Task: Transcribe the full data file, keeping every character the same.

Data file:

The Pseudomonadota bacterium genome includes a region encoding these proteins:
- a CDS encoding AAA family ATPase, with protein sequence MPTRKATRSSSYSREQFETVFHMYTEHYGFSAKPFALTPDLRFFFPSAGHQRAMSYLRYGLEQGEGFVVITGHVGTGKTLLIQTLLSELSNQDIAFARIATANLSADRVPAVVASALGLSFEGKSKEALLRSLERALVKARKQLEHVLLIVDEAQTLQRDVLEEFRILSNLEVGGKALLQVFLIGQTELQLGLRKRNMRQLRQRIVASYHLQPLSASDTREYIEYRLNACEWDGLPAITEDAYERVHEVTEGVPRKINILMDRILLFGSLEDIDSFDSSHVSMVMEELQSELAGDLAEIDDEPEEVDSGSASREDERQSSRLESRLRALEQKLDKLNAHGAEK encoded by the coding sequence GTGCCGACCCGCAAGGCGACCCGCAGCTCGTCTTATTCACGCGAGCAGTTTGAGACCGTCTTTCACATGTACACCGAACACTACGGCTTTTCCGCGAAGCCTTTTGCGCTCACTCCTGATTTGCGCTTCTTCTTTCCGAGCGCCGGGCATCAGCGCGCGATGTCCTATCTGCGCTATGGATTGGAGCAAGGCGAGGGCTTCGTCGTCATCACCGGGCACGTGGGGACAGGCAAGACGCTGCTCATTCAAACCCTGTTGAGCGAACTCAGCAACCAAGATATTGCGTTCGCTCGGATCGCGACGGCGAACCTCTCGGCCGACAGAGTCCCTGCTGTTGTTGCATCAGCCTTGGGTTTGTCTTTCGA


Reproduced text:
The Pseudomonadota bacterium genome includes a region encoding these proteins:
- a CDS encoding AAA family ATPase, with protein sequence MPTRKATRSSSYSREQFETVFHMYTEHYGFSAKPFALTPDLRFFFPSAGHQRAMSYLRYGLEQGEGFVVITGHVGTGKTLLIQTLLSELSNQDIAFARIATANLSADRVPAVVASALGLSFEGKSKEALLRSLERALVKARKQLEHVLLIVDEAQTLQRDVLEEFRILSNLEVGGKALLQVFLIGQTELQLGLRKRNMRQLRQRIVASYHLQPLSASDTREYIEYRLNACEWDGLPAITEDAYERVHEVTEGVPRKINILMDRILLFGSLEDIDSFDSSHVSMVMEELQSELAGDLAEIDDEPEEVDSGSASREDERQSSRLESRLRALEQKLDKLNAHGAEK encoded by the coding sequence GTGCCGACCCGCAAGGCGACCCGCAGCTCGTCTTATTCACGCGAGCAGTTTGAGACCGTCTTTCACATGTACACCGAACACTACGGCTTTTCCGCGAAGCCTTTTGCGCTCACTCCTGATTTGCGCTTCTTCTTTCCGAGCGCCGGGCATCAGCGCGCGATGTCCTATCTGCGCTATGGATTGGAGCAAGGCGAGGGCTTCGTCGTCATCACCGGGCACGTGGGGACAGGCAAGACGCTGCTCATTCAAACCCTGTTGAGCGAACTCAGCAACCAAGATATTGCGTTCGCTCGGATCGCGACGGCGAACCTCTCGGCCGACAGAGTCCCTGCTGTTGTTGCATCAGCCTTGGGTTTGTCTTTCGA